Image at top: Last quarter moon in spring, by Chirag Upreti in the Bronx, New York.
A last quarter moon rises around midnight (1 a.m. if you’re on Daylight Time). The last quarter moon you’ll see late at night on April 7 (or early in the morning on April 8) is aligned with 2018’s closest apogee, that is, the closest of the moon’s farthest points in its monthly orbit. And that’s no surprise, because the year’s closest apogee often aligns with the quarter moon.
There will be a total of lunar apogees in 2018. That is, 13 times this year, the moon will swing out to the farthest point in its monthly orbit. See a list of 2018’s 13 apogees here.
But – as often happens – it’s this month’s lunar apogee, the one most closely aligning with the quarter moon, that gives us the year’s closest far moon. This is easily the year’s closest coincidence of quarter moon and lunar apogee, with the two events taking place less than two hours apart:
Last quarter moon: April 8, 2018, at 7:18 UTC
Lunar apogee: April 8, 2018, at 5:32 UTC (404,114 km)
At U.S. times zones, the moon reaches its last quarter phase on April 8, at 3:18 a.m. EDT, 2:18 a.m. CDT, 1:18 a.m. MDT and 12:18 a.m. PDT.
But that’s not all. The lunar perigee – the moon’s closest point to Earth in its monthly orbit – aligning most closely with the quarter moon often presents the year’s farthest perigee (near moon).
Seven lunar months (7 returns to last quarter moon) after this last quarter moon on April 8, 2018, the last quarter moon will pair up with lunar perigee (instead of lunar apogee) on October 31, 2018. Of 2018’s 14 perigees, the last quarter moon on October 31, 2018, will coincide with the most distant perigee (close moon) of 2018.
Last quarter moon: October 31, 2018, at 16:40 UTC
Lunar perigee: October 31, at 20:05 UTC (370,204 km)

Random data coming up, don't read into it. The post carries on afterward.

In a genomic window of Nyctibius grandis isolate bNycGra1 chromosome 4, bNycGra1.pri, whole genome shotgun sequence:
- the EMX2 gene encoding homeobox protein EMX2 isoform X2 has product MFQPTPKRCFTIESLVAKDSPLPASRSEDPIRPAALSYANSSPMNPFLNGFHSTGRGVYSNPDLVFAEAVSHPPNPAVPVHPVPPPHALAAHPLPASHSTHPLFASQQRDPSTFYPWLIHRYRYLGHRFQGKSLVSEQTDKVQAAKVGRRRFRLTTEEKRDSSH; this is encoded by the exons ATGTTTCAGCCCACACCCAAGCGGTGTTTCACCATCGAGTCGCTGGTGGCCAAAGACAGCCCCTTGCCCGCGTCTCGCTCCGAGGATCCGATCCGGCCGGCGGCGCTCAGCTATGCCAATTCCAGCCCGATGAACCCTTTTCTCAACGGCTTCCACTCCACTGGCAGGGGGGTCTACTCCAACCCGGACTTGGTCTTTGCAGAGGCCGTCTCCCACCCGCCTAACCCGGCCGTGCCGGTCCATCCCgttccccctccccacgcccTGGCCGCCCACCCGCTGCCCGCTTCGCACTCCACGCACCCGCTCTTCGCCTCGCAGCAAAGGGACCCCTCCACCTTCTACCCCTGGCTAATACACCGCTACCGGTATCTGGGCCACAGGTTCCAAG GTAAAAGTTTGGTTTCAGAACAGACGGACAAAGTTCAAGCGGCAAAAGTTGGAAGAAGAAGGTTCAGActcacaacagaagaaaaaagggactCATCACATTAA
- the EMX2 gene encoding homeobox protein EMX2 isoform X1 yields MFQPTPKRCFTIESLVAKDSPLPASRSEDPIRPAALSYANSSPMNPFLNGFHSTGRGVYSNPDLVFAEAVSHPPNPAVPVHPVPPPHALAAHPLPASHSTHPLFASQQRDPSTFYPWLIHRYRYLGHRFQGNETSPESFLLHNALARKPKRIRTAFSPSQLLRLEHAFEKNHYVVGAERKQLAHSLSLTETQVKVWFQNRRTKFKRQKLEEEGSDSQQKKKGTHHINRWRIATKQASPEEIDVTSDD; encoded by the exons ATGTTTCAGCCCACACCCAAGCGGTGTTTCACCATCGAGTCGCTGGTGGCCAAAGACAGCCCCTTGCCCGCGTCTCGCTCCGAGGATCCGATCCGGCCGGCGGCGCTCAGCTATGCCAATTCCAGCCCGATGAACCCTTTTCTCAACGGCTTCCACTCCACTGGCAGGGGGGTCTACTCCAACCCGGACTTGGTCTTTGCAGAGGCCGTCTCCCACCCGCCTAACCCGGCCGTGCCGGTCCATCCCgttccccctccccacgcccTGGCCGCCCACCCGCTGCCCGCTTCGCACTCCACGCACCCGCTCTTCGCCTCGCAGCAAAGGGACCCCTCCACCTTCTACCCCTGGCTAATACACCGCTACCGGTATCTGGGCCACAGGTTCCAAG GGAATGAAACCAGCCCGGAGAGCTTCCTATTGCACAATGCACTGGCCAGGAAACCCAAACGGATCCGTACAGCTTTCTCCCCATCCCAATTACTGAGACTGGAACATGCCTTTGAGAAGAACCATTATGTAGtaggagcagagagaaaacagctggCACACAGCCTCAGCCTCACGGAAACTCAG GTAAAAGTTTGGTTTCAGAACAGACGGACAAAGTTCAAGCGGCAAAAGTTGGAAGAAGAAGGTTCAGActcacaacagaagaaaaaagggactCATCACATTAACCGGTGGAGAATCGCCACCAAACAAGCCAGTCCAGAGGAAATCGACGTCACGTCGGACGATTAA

Want to know when the closest apogee and farthest perigee will happen in 2019? There’s a lunar cycle whereby 14 lunar months almost exactly equal 15 returns to perigee (or apogee). A lunar month refers to the time period between successive returns to the same phase, a mean period of 29.53059 days. An anomalistic month refers to successive returns to perigee (or successive returns to apogee), a period of 27.55455 days. Hence:
14 lunar months (returns to last quarter moon) x 29.53059 days = 413.428 days
15 anomalistic months (returns to lunar apogee) x 27.55455 days = 413.318 days
Therefore, the last quarter moon and lunar apogee will realign in a period of about 413 days (one year, one year and 18 days). We can expect the last quarter moon to showcase 2019’s closest apogee (far moon) on May 26, 2019; and then for the last quarter moon to present 2019’s farthest perigee (close moon) on December 18, 2019.
Bottom line: The last quarter moon you’ll see late at night on April 7 (or early in the morning on April 8) is aligned with 2018’s closest apogee, that is, the closest of the moon’s farthest points in its monthly orbit. And that’s no surprise, because the year’s closest apogee often aligns with the quarter moon.